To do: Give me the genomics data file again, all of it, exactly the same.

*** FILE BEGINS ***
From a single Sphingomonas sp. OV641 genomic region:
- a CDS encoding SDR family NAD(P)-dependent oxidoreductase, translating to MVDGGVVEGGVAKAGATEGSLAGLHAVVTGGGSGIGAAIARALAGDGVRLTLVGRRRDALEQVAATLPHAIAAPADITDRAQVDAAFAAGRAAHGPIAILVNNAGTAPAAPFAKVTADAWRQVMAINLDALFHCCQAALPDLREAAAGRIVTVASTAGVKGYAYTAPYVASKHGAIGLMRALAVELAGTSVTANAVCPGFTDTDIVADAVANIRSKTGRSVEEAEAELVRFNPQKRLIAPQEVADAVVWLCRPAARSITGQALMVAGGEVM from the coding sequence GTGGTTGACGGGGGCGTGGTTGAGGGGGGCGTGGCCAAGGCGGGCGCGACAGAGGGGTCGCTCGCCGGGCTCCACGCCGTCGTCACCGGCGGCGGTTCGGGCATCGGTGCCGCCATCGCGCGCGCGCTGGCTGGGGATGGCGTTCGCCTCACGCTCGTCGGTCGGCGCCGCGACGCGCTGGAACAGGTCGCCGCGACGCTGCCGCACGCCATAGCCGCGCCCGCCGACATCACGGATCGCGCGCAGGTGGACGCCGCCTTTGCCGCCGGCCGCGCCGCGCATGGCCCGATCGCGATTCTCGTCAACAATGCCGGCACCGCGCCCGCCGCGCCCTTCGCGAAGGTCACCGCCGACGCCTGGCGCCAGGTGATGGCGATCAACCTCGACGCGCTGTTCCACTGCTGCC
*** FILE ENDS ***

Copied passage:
From a single Sphingomonas sp. OV641 genomic region:
- a CDS encoding SDR family NAD(P)-dependent oxidoreductase, translating to MVDGGVVEGGVAKAGATEGSLAGLHAVVTGGGSGIGAAIARALAGDGVRLTLVGRRRDALEQVAATLPHAIAAPADITDRAQVDAAFAAGRAAHGPIAILVNNAGTAPAAPFAKVTADAWRQVMAINLDALFHCCQAALPDLREAAAGRIVTVASTAGVKGYAYTAPYVASKHGAIGLMRALAVELAGTSVTANAVCPGFTDTDIVADAVANIRSKTGRSVEEAEAELVRFNPQKRLIAPQEVADAVVWLCRPAARSITGQALMVAGGEVM from the coding sequence GTGGTTGACGGGGGCGTGGTTGAGGGGGGCGTGGCCAAGGCGGGCGCGACAGAGGGGTCGCTCGCCGGGCTCCACGCCGTCGTCACCGGCGGCGGTTCGGGCATCGGTGCCGCCATCGCGCGCGCGCTGGCTGGGGATGGCGTTCGCCTCACGCTCGTCGGTCGGCGCCGCGACGCGCTGGAACAGGTCGCCGCGACGCTGCCGCACGCCATAGCCGCGCCCGCCGACATCACGGATCGCGCGCAGGTGGACGCCGCCTTTGCCGCCGGCCGCGCCGCGCATGGCCCGATCGCGATTCTCGTCAACAATGCCGGCACCGCGCCCGCCGCGCCCTTCGCGAAGGTCACCGCCGACGCCTGGCGCCAGGTGATGGCGATCAACCTCGACGCGCTGTTCCACTGCTGCC